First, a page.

Then, in December, tap tap tap suddenly came back to life and released a brand new 2.0 version of Camera+, with lots of new features (and no presence or mention of the ill-fated volume-button-shutter feature, or discussion of the long absence).


Now, as to why Apple seems to have had a change of heart on this issue, there's a couple things to note:

-As mentioned in the keynote, over the past year since the iPhone 4's release, it's become abundantly clear how much serious photography is being done using iPhones. And tapping the on-screen button to take the photo is extremely awkward/clumsy in a wide variety of scenarios. Apple finally realized this point. (Or rather, the people inside Apple who were probably arguing for something like this all along were finally able to garner enough support or evidence to justify the change.)

-The boundaries of that split between "apps own the screen" and "iOS owns the buttons" are visibly eroding from the other side, especially in light of other iOS 5 features: Notification Center is adding a system-wide gesture, and frequent little notes on the top of the screen, and the 4-5 finger multitasking gestures are finally becoming an official preference option on the iPad. This is on top of the growing rainbow of multitasking items that add another line to the status bar (and steal taps to the area), such as phone calls, voice recording, VoIP calls, and Wi-Fi tethering.

Clearly, Apple is less beholden to that principle now than it was a year ago. I've not yet heard if they intend to allow 3rd party camera apps to also use the volume as a shutter button, but I don't see why they wouldn't. *Not* allowing it would *reduce* platform consistency.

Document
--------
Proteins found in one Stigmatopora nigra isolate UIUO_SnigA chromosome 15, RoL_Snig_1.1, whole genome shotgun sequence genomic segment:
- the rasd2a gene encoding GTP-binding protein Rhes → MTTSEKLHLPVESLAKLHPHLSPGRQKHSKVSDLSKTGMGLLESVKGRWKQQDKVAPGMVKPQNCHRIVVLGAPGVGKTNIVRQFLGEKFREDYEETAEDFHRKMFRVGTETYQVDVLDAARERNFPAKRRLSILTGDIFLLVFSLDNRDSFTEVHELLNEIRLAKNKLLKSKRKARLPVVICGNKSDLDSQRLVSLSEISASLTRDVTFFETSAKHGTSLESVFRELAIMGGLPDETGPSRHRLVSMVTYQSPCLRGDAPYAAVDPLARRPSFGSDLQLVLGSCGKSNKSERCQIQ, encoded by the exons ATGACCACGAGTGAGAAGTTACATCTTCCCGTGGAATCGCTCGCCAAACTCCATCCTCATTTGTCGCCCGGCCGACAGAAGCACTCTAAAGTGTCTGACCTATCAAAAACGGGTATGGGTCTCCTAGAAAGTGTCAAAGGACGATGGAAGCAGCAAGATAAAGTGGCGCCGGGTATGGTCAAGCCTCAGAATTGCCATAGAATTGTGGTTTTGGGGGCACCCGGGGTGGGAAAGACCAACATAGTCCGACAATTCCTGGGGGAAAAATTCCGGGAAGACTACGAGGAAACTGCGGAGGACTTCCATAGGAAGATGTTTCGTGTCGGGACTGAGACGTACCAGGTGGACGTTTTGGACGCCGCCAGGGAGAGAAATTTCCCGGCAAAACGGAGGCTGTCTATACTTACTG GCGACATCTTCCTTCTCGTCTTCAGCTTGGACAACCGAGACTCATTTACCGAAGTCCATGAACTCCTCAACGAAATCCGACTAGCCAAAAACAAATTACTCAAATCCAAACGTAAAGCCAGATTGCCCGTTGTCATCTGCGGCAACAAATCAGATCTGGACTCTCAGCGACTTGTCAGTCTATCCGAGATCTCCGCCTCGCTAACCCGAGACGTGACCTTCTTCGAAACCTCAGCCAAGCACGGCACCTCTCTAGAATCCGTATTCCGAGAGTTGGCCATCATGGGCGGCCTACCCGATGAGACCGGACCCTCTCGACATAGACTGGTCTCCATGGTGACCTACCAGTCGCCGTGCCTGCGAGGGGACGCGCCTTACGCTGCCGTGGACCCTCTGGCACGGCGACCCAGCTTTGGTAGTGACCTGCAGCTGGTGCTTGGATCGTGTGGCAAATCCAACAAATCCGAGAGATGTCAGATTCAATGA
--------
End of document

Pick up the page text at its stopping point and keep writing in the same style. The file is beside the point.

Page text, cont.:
Rating: 5 Votes
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100 months ago
A little known existing feature of iOS4 is that the remote button starts/stops video recording...
Rating: 2 Votes
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100 months ago
Remote shutter release! Brilliant.
Rating: 1 Votes
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100 months ago
That's awesome.
Rating: 1 Votes
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100 months ago

A little known existing feature of iOS4 is that the remote button starts/stops video recording...


And I was always annoyed that it didn't work for photos. Now I don't have to be!
Rating: 1 Votes
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100 months ago

So why did Apple ban the functionality in the first place?


They didn't ban anything. They simply felt that an "app" that "some might have and some might not" shouldn't define hardware behavior. And well, a new feature should be released in an all new feature release.
Rating: 1 Votes
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100 months ago
I wonder if this means that other apps (like Camera+) will be able to access this and use the volume button and remote as the shutter within their app? I would think and hope so.
Rating: 1 Votes
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100 months ago

What's with the attitude from MacRumors all of a sudden regarding iOS 5 features?


I sensed the same attitude during MacRumor's WWDC Live Feed; at times it bordered on immature.
Rating: 1 Votes
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100 months ago
I wonder whether Apple overlooked this or this was intentional.